1. Originally Posted by ninefinger
Hi Duwayne,

I too think the DMM kit is a step up. Check out Kelly's build - he's using the DMM kit for his mill here http://www.cnczone.com/forums/bencht...rehouse_-.html
and to quote him:
400W AC brushless servo motor (60EM-DHT-36)
Max 3000rpm
Rated torque: 1.27Nm(179 oz-in)
Peak torque: 3.6 Nm(507.6 oz-in)
Motor

At a 2:1 belt reduction that = 358 oz-in Rated and 1015 oz-in Peak at 1500 RPM. 1500 RPM x .20" = 300ipm

Not sure why you need or think you need the big motors (1025 oz-in) - they are intended for direct driving the screw anyways - so you'd still get the speed and torque you need or want (1000rpm x 0.20" lead = 200ipm)

Mike
Hi Mike

I did the same calculation on DMM's next smaller motors and came up with the same figures. The smaller motors when geared down with at least a 2 to 1 ratio have more torque and a higher RPM to the screw than what their larger motors have.

I look at the constant torque ratings of these motors as what the sustainable constant feed torque is going to be. 1125 in/oz sounds like allot, but that's peak torque. The constant torque rating is quite a bit less.

I have 25mm dia. by 5mm, or .196 inch pitch screws. I am doing a 3 to 1 reduction. The keling motors have a max RPM of 3200 divided by 3 is 1067 RPM to the screw, times .196 for the pitch of the screw gives me a top rate of 209 ipm.

I could more than likely get by with smaller motors for the X and Y axis, but I need the power on the Z axis. My head assembly will weigh in approximately 75 to 100 pounds heavier than the stock head. As I wrote in another thread, I am building a new Z-axis head slide assembly using heavy duty 35 series linear rails and bearing blocks. The new head mounting slide or plate is 1.50 thick by 11.50 wide by 16.00 inches long. The column is going to have the sides machined for the mounting of the rails and the 4 bearing blocks will bolted to side plates that will be screwed and doweled to the new head slide.

I still have quite a few components to fabricate yet, and then there's all the re-machining of the table and saddle ways before I can even think about installing any CNC parts.

But this is getting way off the topic of my original post.

2. Originally Posted by BobWarfield
Ha ha, capital idea that one, capital idea!

Best,

BW
Gotta give credit where credit is do. Now I just have to figure out what was all used for those brake components in that video?

3. I think it would be a good idea to calculate the order of magnitude of the torque applied by your intended milling processes. You may find that a brake is essential. Without some form of calculation you are just guessing that your 6:1 will hold the spindle.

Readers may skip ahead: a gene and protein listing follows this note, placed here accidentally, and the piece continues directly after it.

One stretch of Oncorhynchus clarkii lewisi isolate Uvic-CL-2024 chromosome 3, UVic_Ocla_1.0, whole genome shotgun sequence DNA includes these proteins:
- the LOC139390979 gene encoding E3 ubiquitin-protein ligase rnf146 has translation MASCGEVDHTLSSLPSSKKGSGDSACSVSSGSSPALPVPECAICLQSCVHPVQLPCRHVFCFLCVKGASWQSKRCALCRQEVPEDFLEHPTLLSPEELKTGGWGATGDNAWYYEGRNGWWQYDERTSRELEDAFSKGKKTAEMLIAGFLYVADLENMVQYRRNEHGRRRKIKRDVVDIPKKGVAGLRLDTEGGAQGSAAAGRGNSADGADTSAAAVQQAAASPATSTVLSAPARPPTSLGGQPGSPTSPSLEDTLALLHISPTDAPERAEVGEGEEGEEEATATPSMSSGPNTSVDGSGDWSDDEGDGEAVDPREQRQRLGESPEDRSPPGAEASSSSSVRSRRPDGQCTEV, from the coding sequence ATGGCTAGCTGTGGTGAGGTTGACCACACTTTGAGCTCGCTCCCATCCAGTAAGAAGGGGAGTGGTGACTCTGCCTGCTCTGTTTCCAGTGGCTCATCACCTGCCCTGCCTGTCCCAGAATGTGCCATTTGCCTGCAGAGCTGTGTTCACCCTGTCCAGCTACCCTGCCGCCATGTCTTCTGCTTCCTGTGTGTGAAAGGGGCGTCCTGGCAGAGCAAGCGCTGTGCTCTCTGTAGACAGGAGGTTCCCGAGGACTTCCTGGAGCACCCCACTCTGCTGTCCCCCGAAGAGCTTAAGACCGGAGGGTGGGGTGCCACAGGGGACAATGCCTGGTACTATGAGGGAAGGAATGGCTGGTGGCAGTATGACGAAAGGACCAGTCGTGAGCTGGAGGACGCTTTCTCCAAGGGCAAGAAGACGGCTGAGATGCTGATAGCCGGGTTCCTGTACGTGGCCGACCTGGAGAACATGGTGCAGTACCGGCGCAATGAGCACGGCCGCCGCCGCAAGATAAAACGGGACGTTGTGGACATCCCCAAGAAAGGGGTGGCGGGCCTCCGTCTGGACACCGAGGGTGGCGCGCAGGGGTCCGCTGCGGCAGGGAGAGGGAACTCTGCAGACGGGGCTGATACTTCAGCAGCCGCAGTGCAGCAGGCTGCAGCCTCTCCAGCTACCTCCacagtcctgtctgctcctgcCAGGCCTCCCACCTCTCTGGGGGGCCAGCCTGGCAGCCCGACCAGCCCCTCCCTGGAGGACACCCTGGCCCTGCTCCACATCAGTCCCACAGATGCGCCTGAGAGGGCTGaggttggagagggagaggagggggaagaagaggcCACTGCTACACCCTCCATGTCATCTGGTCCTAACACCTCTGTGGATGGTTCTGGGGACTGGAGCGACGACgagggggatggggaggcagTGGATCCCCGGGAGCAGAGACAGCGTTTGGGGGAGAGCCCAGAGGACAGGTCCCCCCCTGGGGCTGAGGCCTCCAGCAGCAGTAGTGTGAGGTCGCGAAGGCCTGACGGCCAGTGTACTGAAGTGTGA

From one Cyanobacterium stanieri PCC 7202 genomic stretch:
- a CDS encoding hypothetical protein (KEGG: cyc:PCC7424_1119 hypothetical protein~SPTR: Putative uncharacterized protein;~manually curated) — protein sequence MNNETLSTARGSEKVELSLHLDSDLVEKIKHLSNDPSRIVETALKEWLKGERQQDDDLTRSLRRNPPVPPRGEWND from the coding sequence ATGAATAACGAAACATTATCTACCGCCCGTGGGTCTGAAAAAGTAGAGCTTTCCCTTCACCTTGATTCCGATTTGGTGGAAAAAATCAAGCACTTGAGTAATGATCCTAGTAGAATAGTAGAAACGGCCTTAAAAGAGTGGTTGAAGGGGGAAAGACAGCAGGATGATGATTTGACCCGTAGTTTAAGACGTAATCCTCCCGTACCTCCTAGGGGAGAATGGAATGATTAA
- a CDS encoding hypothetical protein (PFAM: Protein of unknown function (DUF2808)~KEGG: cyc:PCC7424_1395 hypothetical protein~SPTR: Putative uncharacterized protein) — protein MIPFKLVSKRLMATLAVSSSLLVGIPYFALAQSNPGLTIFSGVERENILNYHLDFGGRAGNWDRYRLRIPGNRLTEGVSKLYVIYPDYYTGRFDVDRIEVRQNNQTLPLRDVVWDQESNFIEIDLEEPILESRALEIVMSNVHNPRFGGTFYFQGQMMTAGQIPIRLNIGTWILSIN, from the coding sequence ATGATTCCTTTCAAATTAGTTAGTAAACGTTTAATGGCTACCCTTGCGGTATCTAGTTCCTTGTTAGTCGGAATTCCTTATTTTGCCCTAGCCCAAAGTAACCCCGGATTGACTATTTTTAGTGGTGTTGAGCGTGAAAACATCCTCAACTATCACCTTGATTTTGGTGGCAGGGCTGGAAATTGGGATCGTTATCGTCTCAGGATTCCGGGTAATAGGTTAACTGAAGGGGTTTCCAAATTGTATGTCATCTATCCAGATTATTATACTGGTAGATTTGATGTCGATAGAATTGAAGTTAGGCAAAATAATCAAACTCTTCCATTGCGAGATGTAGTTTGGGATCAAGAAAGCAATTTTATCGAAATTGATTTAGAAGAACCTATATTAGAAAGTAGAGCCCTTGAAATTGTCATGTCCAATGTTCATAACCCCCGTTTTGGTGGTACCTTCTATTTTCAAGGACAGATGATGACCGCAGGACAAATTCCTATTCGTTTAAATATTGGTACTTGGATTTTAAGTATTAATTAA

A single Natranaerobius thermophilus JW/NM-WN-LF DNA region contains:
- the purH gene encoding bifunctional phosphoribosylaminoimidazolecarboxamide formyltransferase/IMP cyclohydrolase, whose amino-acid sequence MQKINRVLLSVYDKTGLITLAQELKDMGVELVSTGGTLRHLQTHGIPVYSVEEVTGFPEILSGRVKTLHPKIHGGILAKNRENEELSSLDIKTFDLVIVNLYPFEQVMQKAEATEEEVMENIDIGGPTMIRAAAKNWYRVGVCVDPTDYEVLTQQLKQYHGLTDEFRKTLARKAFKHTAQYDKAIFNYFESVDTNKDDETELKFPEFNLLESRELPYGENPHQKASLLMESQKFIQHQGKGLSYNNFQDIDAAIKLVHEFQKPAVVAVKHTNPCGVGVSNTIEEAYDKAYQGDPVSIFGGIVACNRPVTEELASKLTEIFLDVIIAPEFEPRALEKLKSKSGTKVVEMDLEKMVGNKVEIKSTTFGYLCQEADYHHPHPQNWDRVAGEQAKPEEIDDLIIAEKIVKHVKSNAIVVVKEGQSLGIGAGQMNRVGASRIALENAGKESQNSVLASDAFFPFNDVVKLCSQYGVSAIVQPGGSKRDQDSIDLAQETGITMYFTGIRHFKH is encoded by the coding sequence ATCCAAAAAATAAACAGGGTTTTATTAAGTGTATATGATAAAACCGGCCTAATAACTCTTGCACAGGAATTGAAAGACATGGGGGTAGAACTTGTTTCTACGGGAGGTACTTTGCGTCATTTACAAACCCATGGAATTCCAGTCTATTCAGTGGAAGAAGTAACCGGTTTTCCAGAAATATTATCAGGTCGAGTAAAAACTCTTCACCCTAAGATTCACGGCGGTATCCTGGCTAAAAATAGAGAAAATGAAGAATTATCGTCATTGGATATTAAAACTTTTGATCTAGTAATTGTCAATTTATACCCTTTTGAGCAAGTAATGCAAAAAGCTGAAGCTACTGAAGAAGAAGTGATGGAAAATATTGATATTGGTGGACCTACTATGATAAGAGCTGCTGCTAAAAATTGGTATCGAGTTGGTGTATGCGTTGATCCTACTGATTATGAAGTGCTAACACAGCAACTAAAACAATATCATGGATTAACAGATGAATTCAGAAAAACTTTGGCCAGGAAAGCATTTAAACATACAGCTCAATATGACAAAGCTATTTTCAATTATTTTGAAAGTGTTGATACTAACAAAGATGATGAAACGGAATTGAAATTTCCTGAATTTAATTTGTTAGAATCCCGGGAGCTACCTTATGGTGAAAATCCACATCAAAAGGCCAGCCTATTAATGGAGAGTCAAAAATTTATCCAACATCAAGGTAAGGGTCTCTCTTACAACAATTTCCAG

You could start by calculating your maximum case horsepower applied at the cutter. Then assume this horsepower (converted to force at the cutting edge) is applied to the work piece at 90 degrees to the indexer axis and at the maximum intended workpiece diameter. This would put you in the ball-park of applied torque. If nothing else it would help you to design/select an appropriate brake.

Phil

4. Originally Posted by philbur
I think it would be a good idea to calculate the order of magnitude of the torque applied by your intended milling processes. You may find that a brake is essential. Without some form of calculation you are just guessing that your 6:1 will hold the spindle.

You could start by calculating your maximum case horsepower applied at the cutter. Then assume this horsepower (converted to force at the cutting edge) is applied to the work piece at 90 degrees to the indexer axis and at the maximum intended workpiece diameter. This would put you in the ball-park of applied torque. If nothing else it would help you to design/select an appropriate brake.

Phil
Hi Phil

The machining work that I am considering for this fixture would be mostly continuous radial motion with small or tiny cutters .125 dia. or smaller on parts 2 inches in dia. or less. Primarily in the X,Z and A axis. Some operations that I have in mind involve small abrasive tooling. The idea of a break is a good one. I agree it would be a necessity if one were doing heavy cuts on larger pieces than what I am considering in static indexing situations. Working with 4th axis rotary motion is a funny duck with trying to figure cutting force. Since force is never a constant in rotary motion in relation to the center of the rotational axis. This fixture I am working on is not a substitute for an actual vertical worm drive rotary table or one of the fine examples shown Mr. Warfield's site. Although this fixture does have a possibility of having some type of a brake system applied to it. But this all defeats my intent of KISS. The reason I decided to use a spin fixture in the first place.

5. Well I ordered the stepper motor and the driver for this 4th axis thing I am building. I also ordered all my pulley's and belts for my machine as well as this 4th axis thingy. I did do some work on the 4th axis fixture. I put the housing in the lathe and opened up the diameters of the existing c'bores front and back to accommodate the needle bearing thrust washer sets I am putting at each end of it's spindle. I also did the mounting holes for the stepper motor bracket on the back of the housing. There was enough meet around the front c'bore of the housing that I could totally enclose the front needle bearing set below the front face of the housing. I did not have to make the c'bores any deeper than what they already were. I've got the mounting plate for the stepper motor on the mill right now and I'm getting that made. Just a couple of pic's as to what the fixture is looking like.